Forget about gas prices, this is America. Owning a sports utility vehicle is every American citizen's government-mandated entitlement, an SUV in every large garage.
But choosing the SUV that's right for you is about as iffy as picking a Powerball number. Part of the problem is they come in such a wide range of sizes. You want to choose one that's not too big, not too small, but just right.
Five official government sizes, as designated by the Beltway Bureau of Weights and Measures, are as follows:
Sperm Whale: XXL: Ford Excursion
Poppa Bear: XL: Ford Expedition
Momma Bear: L: Mercury Mountaineer
Baby Bear: M: Ford Escape
Tadpole: S: Suzuki Amigo
Unless you own mineral rights in Kuwait, you might not want one that's too big. The really big ones are large enough to transport the entire NFL Dolphins from Miami to Buffalo and could only be garaged in the long-since-torn-down Hindenburg hangar in Lakehurst, N.J. If you park it in your drive, homes in your gated subdivision will suddenly look small, thus decreasing their resale value. Your neighbors might complain.
Plus, with an XXL, your aging parents and all your relatives are likely to decide your $1.95-a-gallon thirstmonster is the perfect vehicle for you to use in driving the whole family to Minneapolis to see the Mall of America.
And while you're up north, they think they might as well swing by Mount Rushmore and see those four famous stonefaced ex-presidents, Matthew, Mark, Luke and Ringo. However, after you gas up your supertanker, you won't be able to afford picture postcards from the Black Hills Hubcap Museum and Prairie Dog Barbecue Stand. XXL SUVs with four-wheel-drive have gone into the Black Hills of North Dakota and have never been seen again because they can't find a gas station.
On the other hand, you might not want one so small that when you go to Taco Takeout you find out a big beef burrito with beans won't fit in your Lilliputian mud puppy, even with the seats folded down and the windows open. How embarrassing would it be if your four-wheel-drive mini-SUV got stuck straddling the drive-thru speed bump and you had to ask the kid on the skateboard for a tow?
The "middest" of the midsize SUVs is the all-new, vastly improved Just Right 2002 Mercury Mountaineer. At 15 feet, 11 inches in length, it's slotted right in there between a brontosaurus and a snail darter. The Mountaineer is small enough to fit in one zip code and large enough that pilot and crew can look down with disdain on a Lincoln Town Car Cartier L. In addition, the Mountaineer will tow 3.5 tons of trailer and whatever you want to put on it.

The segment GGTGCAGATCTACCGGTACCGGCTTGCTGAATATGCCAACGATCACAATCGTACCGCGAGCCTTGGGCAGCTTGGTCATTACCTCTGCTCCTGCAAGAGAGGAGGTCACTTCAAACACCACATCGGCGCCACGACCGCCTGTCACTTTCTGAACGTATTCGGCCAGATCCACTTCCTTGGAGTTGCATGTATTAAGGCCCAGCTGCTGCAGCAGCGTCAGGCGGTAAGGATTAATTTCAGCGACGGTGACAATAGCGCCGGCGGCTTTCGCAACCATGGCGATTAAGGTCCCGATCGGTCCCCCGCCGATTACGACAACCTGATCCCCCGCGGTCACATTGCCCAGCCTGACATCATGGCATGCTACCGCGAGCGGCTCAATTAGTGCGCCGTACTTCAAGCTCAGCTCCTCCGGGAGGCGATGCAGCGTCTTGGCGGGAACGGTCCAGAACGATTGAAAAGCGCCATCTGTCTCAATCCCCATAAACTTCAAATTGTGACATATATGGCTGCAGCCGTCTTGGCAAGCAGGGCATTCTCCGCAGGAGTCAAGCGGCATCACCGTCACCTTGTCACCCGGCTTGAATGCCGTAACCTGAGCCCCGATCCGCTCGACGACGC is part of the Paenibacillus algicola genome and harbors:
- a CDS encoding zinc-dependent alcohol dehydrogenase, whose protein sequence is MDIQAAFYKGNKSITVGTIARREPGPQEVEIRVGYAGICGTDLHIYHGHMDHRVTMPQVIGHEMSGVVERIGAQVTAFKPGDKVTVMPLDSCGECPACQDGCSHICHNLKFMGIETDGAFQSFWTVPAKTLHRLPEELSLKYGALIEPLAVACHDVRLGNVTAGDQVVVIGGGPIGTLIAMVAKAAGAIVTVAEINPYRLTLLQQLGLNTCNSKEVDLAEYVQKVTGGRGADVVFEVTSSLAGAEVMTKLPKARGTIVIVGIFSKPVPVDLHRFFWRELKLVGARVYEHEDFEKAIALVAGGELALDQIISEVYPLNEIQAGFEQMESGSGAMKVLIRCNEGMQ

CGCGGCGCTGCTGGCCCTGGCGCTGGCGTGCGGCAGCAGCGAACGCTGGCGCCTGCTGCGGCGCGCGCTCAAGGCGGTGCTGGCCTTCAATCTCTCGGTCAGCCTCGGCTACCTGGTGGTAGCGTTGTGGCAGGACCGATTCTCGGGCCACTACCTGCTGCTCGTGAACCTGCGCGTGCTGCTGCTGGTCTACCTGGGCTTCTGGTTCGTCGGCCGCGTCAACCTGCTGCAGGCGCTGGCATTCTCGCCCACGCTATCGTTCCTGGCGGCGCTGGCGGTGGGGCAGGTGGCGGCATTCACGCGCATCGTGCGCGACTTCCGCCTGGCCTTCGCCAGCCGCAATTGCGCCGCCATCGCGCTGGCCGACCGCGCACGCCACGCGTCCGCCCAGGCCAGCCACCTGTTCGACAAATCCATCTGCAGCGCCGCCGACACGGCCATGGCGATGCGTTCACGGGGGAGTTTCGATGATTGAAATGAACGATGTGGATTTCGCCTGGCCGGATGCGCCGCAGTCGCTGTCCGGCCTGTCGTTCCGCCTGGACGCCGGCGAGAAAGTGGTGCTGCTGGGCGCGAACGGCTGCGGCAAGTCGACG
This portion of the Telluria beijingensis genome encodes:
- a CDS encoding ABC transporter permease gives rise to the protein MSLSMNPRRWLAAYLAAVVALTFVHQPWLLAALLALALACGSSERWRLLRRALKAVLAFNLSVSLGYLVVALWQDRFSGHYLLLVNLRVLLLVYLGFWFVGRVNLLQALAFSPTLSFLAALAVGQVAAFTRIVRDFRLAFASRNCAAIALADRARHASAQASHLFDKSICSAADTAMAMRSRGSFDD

So what if a Ford Excursion can carry a Mountaineer in its cargo hold? A Mountaineer can carry an Isuzu Amigo. (Lift the release handle on the back of the fold-down third-row seats and slip that Amigo right in there. What could be easier than that?)
The Mountaineer is not one of those SUVs that pretends it will turn you into a safari-jacketed, fly-fishing, bull-riding, outdoorsman who would never be caught dead driving on pavement. The Mountaineer can handle pavement with ease. It will even let you reach the card slot of your drive-thru ATM machine. In this era of macho image posturing, Mercury is honest about the intention of its Mountaineer, a four-door on-road/off-road sport utility vehicle with plush accommodations for seven oversize hedonistic adults demanding spacious creature comforts with trappings of luxury.
And it will do some things the Lincoln Town Car will not. On paved roads, the Mountaineer will glide along smoothly and quietly with its 240 horsepower, 4.6-liter V-8 delivering 35 percent of the power to the front wheels and 65 percent to the rears. But it automatically transfers power to whichever bright shiny, machined aluminum wheel with a Goodyear Eagle P245/70 tire is not slipping. Great for driving on slick roads.
The Mountaineer makes a strong and clear break from its Ford Explorer stablemate with a profusion of added safety, comfort, convenience and luxury features. But one quality makes the Mountaineer outstanding. It is far easier to maneuver than its competition. Parking is not a challenge. It will turn tighter than a unicycle. This alone is worth the price of admission. What a rare pleasure.
The Mountaineer is neither too big nor small, not too rugged nor too soft, not too expensive nor too cheap. The Mountaineer is just right. Its only excesses are opulence and splendor.
Knock yourself out, Goldilocks.